And my absolute favourite was the 10 speed Tiagra, I've got big hands (take note ladies ;) ) so the longer lever throw felt much more natural to me. For all the fancy mech geometry and fluorine coated pivots, none of the higher ranked gear trains suited me so well,

Some depleted uranium and platinum Dura Ace looks absolitely lovely, but brings nothing to the party that helps me personally. You're just going to have to ride and ride and ride, get those miles under your belt on as many different bikes as you can and you'll soon figure out what it crap, what looks great, what costs a lot, and what actuslly gives a tangible benefit. The sweet spot is different for everyone, and time in the saddle is the only way you'll figure out where yours is.

And remember your grammar. What most people call a groupset is nothing of the sort - they mean a geartrain, and possibly brakes thrown in too. A groupset will include cables, skewers, seatpin, and even wheels, pedals and handlebars on some, so when people refer to a groupset they usually mean anything but. Stupid testers in glossy magazines are responsible for promulgating this rubbish.
I just need to find a way to sneak in a new bike so my Mum wouldn't know I got a 2nd bike:shy:She gets annoyed about having to store my current bike and about my bike spending, not sure how bike number 2 would go down with her. And I need to save up to get the one I want next. I think I want another trek, the emonda range is meant to be ultra light, madone is meant to be more aerodynamic and the domane is about comfort and endurance. I was just thinking about just getting a better domane. I used to think about getting an Orbea bike but hard to find a place in the UK that sells them and I don't want to be buying it online. And I don't know if i would even enjoy riding an orbea.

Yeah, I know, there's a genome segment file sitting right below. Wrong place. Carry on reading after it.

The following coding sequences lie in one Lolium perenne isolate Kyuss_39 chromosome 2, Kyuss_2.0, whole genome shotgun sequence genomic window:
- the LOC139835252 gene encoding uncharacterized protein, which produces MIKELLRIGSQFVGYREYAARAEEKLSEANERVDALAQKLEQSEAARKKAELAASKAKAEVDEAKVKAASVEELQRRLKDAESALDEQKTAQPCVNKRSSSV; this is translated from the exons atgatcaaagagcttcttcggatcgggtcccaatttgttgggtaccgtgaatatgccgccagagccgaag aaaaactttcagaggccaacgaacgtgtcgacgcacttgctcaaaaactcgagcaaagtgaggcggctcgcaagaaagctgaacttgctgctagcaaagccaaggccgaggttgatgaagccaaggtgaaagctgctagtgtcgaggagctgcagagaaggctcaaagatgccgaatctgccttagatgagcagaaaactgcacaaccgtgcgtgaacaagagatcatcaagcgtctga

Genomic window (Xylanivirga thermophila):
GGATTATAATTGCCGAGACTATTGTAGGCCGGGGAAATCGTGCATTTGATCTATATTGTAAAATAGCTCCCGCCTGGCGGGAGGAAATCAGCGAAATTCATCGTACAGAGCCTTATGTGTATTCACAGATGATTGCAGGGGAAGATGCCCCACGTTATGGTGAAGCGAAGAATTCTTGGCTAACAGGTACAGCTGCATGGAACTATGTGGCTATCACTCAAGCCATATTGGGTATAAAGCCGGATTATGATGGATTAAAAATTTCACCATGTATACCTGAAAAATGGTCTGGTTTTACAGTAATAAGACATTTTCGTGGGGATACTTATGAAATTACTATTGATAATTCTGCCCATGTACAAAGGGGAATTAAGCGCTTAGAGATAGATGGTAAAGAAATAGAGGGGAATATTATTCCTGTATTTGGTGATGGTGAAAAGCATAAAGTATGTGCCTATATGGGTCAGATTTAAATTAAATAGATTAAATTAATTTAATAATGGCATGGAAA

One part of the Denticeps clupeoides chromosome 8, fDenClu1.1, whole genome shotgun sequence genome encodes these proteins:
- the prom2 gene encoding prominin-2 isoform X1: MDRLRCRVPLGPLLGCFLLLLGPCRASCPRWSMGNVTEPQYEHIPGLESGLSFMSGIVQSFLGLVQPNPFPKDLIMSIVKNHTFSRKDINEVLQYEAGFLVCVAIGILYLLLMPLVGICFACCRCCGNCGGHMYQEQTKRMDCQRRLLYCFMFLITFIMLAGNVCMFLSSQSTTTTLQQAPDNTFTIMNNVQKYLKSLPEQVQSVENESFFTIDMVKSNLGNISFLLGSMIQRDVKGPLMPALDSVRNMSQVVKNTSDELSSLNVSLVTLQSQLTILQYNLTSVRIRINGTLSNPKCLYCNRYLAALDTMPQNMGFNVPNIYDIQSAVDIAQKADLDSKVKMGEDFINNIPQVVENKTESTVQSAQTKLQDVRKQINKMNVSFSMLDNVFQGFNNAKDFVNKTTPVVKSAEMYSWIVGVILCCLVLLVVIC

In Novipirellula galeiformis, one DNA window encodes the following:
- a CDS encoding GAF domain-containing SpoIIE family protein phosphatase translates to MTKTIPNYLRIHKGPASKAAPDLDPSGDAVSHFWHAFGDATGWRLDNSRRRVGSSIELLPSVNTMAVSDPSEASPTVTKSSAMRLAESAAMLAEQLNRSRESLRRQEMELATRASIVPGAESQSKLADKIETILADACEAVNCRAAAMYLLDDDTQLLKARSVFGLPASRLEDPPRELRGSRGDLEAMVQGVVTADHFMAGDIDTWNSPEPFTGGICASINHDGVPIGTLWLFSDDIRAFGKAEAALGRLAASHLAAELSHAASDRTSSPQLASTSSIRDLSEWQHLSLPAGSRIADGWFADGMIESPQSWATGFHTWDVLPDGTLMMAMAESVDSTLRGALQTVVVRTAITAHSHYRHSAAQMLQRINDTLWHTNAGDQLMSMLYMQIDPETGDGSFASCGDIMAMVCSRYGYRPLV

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OP
oreo_muncher

oreo_muncher

Senior Member
Sigma in Kingston now sell Orbea
https://www.sigmasports.com/bikes/road-bikes?manufacturer_name[]=orbea&sort=popularity&p=1
However, perhaps you should listen to your mum as you’ve said elsewhere money is tight.
Maybe save up and treat yourself when you graduate :okay:
The blue/black one is really nice: https://www.sigmasports.com/item/Orbea/Avant-M20-Team-Disc-Road-Bike-2020/Q528
I'm saving up, I want my 2nd bike to be more on the expensive side :shy:, buy once but buy proper?
 

MrGrumpy

Huge Member
Location
Fly Fifer
I have a shimano claris gear set- trek al2 domane bike and I'm wondering how much of a difference would it be if I had a bike with an ultegra gear set? Would I be more faster?
upgrade your wheels if you want to notice a difference:okay: